You may have seen a news story the other day reporting that Batman had asked Catwoman to marry him in the latest issue of his comic book. Like a lot of things having to do with comic book heroes -- or, arguably, everything in non-print popular culture having to do with comic book heroes -- that probably doesn't happen without the Batman TV show starring Adam West, who died this weekend at the age of 88. You probably wouldn't be hearing or talking about all these comic-book movies being made today without that show, so credit it or blame it as you please. Batman, itself inspired by some sincere but incompetent movie serials from the 1940s, provoked an ongoing dialectic in which superhero media, with the defiant exception of The Lego Batman Movie, defines itself as the antithesis of the 1966-8 series. For all that the Marvel movies in particular promise the sort of "fun" their DC competition has struggled or refused to provide, it's all "laugh with" fun rather than the "laugh at" fun that made Batman contemptible for generations of comic-book fans. But is that distinction justified? A few days ago I saw a documentary about superheroes in which some talking head testified that, as a child, he took Batman in deadly earnest, impatient between episodes to know how the hero would escape the latest death trap. If comics fans resented reminders of the old show as time went on, it was more because superhero comics had grown more ambitious (or pretentious), and the fans had become proportionately less tolerant of disrespect, than because Batman itself was a mockery of the superhero genre as it was in 1966, when Stan Lee's written narration on the pages of the supposedly more progressive Marvel Comics was not so different in its self-conscious pomposity from William Dozier's spoken narration on the TV show.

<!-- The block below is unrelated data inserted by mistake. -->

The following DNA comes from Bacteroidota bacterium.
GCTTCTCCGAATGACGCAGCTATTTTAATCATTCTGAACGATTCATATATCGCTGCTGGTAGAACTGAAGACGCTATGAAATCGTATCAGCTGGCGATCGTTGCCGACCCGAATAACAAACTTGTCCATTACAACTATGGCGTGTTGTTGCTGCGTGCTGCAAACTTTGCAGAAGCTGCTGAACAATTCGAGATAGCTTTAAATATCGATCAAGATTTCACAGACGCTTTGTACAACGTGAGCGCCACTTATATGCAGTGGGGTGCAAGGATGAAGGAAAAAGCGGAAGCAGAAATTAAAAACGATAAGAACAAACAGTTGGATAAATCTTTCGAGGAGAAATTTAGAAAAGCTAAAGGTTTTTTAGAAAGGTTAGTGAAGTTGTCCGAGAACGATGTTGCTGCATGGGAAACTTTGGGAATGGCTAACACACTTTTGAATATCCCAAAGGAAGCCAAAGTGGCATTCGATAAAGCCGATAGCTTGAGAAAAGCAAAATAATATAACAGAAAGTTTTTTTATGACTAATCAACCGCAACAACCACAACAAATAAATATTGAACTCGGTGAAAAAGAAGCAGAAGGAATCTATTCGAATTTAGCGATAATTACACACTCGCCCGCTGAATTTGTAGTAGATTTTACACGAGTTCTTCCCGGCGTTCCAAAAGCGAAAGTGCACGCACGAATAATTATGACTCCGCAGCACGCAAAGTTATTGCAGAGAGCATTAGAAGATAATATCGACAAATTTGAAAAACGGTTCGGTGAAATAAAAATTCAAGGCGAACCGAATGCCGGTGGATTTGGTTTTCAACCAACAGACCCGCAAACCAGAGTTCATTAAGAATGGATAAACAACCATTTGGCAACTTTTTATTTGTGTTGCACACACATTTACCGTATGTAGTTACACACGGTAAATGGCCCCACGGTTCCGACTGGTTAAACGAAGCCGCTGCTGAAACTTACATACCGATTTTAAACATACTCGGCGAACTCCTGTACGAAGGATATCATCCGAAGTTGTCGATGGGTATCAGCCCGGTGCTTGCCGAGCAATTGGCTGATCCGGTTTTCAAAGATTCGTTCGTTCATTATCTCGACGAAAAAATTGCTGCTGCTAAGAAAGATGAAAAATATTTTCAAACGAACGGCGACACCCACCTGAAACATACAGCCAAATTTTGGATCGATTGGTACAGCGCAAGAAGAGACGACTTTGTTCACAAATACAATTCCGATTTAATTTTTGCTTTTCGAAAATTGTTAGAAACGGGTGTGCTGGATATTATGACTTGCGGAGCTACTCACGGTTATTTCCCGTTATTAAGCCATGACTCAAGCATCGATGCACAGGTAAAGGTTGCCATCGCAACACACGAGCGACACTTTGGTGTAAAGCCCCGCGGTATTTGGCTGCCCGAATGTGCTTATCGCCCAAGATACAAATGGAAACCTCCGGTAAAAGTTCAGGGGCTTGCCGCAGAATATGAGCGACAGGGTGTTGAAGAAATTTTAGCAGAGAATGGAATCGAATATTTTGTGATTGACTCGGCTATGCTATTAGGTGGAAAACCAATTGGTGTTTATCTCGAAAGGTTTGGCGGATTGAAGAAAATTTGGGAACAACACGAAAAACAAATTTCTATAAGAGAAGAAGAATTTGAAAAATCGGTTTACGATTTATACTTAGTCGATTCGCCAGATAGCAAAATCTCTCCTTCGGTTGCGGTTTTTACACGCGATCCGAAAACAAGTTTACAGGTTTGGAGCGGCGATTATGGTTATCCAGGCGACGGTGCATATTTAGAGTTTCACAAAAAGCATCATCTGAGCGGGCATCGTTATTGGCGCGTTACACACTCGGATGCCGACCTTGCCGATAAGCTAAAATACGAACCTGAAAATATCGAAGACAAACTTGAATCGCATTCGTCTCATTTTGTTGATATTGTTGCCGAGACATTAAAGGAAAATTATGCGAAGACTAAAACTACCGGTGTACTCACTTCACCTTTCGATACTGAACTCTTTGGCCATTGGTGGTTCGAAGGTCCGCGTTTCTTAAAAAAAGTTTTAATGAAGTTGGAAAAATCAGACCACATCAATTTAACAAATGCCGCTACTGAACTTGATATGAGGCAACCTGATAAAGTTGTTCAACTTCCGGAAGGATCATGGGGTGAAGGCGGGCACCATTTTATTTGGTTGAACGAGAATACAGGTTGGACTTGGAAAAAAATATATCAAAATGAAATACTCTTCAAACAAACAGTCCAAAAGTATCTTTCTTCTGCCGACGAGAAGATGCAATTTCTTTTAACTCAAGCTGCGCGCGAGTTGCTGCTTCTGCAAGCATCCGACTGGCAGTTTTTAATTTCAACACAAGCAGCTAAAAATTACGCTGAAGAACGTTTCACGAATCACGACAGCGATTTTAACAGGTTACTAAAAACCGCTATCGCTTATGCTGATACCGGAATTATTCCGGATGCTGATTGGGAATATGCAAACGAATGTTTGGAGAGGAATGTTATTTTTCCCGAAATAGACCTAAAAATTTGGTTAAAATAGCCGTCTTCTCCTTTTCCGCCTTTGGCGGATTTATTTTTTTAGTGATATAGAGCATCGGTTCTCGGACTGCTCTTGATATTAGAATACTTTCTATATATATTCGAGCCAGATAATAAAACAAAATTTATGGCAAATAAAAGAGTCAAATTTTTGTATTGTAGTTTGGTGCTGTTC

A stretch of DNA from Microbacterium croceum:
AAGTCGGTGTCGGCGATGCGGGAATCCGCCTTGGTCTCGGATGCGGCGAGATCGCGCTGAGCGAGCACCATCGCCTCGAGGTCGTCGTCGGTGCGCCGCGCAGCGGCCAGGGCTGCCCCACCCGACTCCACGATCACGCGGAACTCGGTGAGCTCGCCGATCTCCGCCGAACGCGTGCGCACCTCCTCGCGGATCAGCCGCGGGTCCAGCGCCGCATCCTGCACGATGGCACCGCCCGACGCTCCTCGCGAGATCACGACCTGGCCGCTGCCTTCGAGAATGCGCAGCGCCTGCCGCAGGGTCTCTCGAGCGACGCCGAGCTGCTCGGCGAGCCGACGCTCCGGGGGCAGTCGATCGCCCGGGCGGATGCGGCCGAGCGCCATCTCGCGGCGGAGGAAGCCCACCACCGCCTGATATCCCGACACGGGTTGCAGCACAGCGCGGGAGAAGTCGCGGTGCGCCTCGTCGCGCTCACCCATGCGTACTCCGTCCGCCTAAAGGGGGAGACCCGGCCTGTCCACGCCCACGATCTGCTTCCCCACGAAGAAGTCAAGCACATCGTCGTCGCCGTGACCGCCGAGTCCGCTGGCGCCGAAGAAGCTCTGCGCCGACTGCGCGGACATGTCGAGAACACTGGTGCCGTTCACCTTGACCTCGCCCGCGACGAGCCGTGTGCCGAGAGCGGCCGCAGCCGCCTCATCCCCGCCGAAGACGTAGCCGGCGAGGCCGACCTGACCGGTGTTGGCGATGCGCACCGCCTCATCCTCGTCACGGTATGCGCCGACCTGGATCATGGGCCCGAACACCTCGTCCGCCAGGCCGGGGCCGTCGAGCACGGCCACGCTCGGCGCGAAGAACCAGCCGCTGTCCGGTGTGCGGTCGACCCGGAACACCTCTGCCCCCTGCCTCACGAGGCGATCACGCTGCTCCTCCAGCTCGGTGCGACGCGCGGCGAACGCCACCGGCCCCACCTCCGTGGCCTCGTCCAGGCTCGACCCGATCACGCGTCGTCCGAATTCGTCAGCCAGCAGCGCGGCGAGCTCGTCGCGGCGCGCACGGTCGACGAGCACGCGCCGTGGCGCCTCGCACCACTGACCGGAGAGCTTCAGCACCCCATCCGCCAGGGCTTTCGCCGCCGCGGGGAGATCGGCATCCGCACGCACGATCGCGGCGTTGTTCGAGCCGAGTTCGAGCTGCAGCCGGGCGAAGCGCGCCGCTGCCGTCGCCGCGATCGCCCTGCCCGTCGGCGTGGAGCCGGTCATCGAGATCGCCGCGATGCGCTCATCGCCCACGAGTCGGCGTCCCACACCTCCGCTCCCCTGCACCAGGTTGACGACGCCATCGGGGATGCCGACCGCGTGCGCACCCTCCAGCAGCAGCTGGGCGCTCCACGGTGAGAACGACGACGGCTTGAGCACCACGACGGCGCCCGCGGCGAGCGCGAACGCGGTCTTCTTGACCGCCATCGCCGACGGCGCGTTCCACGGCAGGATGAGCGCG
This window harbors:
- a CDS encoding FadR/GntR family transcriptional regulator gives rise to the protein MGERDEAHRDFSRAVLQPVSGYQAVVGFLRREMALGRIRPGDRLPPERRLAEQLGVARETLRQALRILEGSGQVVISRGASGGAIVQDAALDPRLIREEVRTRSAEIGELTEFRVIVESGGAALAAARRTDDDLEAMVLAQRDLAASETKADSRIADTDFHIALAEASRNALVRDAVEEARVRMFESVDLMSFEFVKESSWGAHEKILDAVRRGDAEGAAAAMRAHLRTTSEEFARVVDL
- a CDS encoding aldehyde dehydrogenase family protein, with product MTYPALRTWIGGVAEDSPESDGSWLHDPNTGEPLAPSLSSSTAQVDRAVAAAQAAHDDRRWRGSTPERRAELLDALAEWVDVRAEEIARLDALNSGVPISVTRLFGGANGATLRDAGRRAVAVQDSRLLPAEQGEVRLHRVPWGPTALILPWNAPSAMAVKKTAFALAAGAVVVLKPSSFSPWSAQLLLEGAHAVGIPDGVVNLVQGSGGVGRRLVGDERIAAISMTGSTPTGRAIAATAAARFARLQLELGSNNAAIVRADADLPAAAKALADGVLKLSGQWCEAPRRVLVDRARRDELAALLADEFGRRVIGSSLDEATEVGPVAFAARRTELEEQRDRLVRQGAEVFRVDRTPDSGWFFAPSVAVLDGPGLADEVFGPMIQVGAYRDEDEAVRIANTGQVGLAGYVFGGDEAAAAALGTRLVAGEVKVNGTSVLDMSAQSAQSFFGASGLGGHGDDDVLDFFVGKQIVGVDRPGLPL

West's career probably suffered from the resentment of comics readers who grew up to become filmmakers, while the wider culture, perhaps never sure whether the show was the way it was on purpose or not, judged West a bad actor. Having seen a fair share of his other work, from early TV appearances on westerns to his acclaimed supporting role in Michael Tolkin's The New Age (1994), I can't say that West was a great actor, but Batman transformed his limitations into strengths, while his interaction with Julie Newmar as Catwoman in particular revealed a gift for comic timing that any unprejudiced observer will acknowledge, while sparking what had always been potential between the two characters since their first encounter in 1940 into a lit fuse that has burned intermittently for half a century. In Batman West achieved something genuinely great that he either couldn't do or wasn't allowed to do again. His most obvious limitation was an inability to reinvent himself the way William Shatner, on the opposite side of the same coin, has done. Shatner transformed himself into an almost folkloric figure by taking on the persona of a mountebank ham actor, so that the limitations of his performances as Captain Kirk became extensions of the barnstorming Shatner personality, an entertainment in its own right. But Adam West's futile lobbying for inclusion in Batman movies only made him look pathetic, and he never really became more than a nostalgia act, though some saw his final return to his one great role to voice a cartoon movie last year as a vindication. For in fact, while some comics-shop denizens no doubt still resent the old show, a recent backlash against the "grimdark" tendencies expressed most obnoxiously, to many observers, in Batman vs. Superman: Dawn of Justice, points toward a fresh appreciation of West's achievement. Nostalgia, no doubt, will work wonders also. Someday a new generation may watch Adam West as Batman without resentment or contempt, and then history will decide how good he really was.